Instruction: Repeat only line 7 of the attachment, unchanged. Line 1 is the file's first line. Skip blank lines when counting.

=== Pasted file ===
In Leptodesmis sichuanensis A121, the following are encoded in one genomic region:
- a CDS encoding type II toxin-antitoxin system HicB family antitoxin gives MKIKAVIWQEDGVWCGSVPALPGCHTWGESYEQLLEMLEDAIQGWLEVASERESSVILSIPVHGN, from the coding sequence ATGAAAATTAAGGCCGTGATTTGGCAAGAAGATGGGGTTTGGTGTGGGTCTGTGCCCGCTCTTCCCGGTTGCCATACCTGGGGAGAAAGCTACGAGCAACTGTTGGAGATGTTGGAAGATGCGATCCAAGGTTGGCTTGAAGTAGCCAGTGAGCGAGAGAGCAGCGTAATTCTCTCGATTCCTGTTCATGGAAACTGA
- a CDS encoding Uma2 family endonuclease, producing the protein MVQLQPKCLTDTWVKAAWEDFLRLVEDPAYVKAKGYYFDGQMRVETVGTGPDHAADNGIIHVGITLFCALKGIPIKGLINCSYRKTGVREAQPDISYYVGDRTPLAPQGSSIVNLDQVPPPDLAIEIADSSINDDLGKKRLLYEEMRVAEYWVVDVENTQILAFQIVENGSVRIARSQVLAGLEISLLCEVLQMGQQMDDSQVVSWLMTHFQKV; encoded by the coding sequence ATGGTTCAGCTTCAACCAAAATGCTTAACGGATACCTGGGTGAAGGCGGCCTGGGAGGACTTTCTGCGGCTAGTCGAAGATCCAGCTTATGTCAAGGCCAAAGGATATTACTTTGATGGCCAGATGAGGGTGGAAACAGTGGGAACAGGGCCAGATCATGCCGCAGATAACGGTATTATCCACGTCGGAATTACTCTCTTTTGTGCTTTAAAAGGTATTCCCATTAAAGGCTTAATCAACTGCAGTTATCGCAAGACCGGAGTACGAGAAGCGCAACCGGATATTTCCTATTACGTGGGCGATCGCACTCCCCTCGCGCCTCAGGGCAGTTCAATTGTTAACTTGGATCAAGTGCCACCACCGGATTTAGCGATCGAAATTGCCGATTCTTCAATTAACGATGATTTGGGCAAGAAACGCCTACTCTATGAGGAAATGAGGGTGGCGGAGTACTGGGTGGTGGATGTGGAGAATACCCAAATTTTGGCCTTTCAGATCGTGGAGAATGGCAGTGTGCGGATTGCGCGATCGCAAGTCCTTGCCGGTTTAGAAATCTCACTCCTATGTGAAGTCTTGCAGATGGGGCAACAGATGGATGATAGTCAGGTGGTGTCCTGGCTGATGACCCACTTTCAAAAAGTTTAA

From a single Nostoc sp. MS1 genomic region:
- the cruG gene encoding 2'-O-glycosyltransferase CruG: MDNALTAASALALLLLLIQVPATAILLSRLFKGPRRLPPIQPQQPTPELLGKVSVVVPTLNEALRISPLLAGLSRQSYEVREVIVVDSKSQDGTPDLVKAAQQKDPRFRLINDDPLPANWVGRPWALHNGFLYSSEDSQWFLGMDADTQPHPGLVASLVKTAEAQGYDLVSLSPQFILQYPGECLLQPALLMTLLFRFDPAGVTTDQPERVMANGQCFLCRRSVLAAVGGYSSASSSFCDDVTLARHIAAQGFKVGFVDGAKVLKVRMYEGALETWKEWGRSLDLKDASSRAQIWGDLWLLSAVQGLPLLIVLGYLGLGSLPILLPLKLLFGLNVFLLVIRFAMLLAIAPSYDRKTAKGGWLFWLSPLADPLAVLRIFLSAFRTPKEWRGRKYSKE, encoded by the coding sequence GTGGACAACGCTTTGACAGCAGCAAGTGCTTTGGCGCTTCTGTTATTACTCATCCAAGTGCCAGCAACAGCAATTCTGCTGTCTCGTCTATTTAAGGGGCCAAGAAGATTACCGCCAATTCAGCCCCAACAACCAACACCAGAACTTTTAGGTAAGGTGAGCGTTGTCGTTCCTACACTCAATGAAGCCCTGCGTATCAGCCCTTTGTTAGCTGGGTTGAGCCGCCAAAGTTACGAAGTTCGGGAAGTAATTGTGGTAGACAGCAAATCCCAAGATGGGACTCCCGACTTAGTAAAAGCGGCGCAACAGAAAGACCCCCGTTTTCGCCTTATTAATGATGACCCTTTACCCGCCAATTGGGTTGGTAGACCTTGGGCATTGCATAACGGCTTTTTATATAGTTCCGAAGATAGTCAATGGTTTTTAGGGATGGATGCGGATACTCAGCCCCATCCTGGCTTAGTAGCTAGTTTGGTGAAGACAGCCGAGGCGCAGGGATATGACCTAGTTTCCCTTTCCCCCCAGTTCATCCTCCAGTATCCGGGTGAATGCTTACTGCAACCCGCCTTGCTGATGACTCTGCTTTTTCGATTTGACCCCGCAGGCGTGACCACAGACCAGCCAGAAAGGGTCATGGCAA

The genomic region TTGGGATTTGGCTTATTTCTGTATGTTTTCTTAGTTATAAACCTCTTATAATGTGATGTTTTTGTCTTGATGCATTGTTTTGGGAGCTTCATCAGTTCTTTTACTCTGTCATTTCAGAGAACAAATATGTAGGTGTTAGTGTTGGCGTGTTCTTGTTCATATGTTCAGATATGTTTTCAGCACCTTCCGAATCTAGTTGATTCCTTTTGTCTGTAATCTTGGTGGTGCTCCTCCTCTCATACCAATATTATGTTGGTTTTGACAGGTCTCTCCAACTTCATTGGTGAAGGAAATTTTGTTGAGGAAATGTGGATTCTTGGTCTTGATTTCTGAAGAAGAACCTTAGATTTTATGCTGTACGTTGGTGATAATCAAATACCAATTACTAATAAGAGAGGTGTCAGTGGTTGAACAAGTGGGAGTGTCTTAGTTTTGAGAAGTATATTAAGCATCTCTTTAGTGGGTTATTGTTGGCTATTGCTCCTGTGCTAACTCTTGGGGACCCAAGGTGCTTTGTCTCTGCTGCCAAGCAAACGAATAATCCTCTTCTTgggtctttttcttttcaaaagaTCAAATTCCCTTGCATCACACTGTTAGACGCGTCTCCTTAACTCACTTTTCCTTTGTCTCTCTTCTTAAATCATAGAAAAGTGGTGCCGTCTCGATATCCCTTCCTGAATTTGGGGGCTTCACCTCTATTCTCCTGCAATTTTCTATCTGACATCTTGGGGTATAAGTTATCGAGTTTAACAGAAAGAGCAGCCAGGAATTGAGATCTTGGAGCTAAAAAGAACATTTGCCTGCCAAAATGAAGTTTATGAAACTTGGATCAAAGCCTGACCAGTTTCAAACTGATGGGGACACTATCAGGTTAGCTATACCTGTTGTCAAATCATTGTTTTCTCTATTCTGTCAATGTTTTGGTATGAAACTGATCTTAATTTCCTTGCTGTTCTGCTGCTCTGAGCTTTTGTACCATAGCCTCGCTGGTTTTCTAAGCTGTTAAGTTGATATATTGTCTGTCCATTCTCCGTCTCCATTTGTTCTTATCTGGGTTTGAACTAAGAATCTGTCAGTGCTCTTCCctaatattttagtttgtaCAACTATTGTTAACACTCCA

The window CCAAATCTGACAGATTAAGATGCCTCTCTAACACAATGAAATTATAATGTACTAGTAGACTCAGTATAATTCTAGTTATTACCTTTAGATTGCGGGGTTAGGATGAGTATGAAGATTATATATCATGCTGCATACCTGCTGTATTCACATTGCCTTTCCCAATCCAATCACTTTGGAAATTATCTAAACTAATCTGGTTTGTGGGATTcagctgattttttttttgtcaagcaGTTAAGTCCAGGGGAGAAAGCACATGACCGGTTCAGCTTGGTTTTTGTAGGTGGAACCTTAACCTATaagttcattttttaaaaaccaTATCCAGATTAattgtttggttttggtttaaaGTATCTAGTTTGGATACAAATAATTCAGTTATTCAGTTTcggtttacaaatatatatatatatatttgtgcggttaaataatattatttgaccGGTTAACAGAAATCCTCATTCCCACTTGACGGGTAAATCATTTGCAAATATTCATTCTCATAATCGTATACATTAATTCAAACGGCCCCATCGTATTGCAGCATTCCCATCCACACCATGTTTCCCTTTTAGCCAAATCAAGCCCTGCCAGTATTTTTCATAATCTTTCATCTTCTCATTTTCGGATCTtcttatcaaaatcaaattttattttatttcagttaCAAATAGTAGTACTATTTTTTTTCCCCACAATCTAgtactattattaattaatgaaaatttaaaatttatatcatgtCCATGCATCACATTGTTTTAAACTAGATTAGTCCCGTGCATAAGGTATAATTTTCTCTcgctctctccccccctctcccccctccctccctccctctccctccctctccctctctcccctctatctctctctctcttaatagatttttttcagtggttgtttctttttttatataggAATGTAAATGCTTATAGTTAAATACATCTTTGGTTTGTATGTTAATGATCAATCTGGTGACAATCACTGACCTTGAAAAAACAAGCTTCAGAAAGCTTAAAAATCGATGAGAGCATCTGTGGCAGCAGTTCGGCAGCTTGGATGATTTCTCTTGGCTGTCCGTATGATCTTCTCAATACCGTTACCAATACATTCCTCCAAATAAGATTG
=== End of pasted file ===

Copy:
The window CCAAATCTGACAGATTAAGATGCCTCTCTAACACAATGAAATTATAATGTACTAGTAGACTCAGTATAATTCTAGTTATTACCTTTAGATTGCGGGGTTAGGATGAGTATGAAGATTATATATCATGCTGCATACCTGCTGTATTCACATTGCCTTTCCCAATCCAATCACTTTGGAAATTATCTAAACTAATCTGGTTTGTGGGATTcagctgattttttttttgtcaagcaGTTAAGTCCAGGGGAGAAAGCACATGACCGGTTCAGCTTGGTTTTTGTAGGTGGAACCTTAACCTATaagttcattttttaaaaaccaTATCCAGATTAattgtttggttttggtttaaaGTATCTAGTTTGGATACAAATAATTCAGTTATTCAGTTTcggtttacaaatatatatatatatatttgtgcggttaaataatattatttgaccGGTTAACAGAAATCCTCATTCCCACTTGACGGGTAAATCATTTGCAAATATTCATTCTCATAATCGTATACATTAATTCAAACGGCCCCATCGTATTGCAGCATTCCCATCCACACCATGTTTCCCTTTTAGCCAAATCAAGCCCTGCCAGTATTTTTCATAATCTTTCATCTTCTCATTTTCGGATCTtcttatcaaaatcaaattttattttatttcagttaCAAATAGTAGTACTATTTTTTTTCCCCACAATCTAgtactattattaattaatgaaaatttaaaatttatatcatgtCCATGCATCACATTGTTTTAAACTAGATTAGTCCCGTGCATAAGGTATAATTTTCTCTcgctctctccccccctctcccccctccctccctccctctccctccctctccctctctcccctctatctctctctctcttaatagatttttttcagtggttgtttctttttttatataggAATGTAAATGCTTATAGTTAAATACATCTTTGGTTTGTATGTTAATGATCAATCTGGTGACAATCACTGACCTTGAAAAAACAAGCTTCAGAAAGCTTAAAAATCGATGAGAGCATCTGTGGCAGCAGTTCGGCAGCTTGGATGATTTCTCTTGGCTGTCCGTATGATCTTCTCAATACCGTTACCAATACATTCCTCCAAATAAGATTG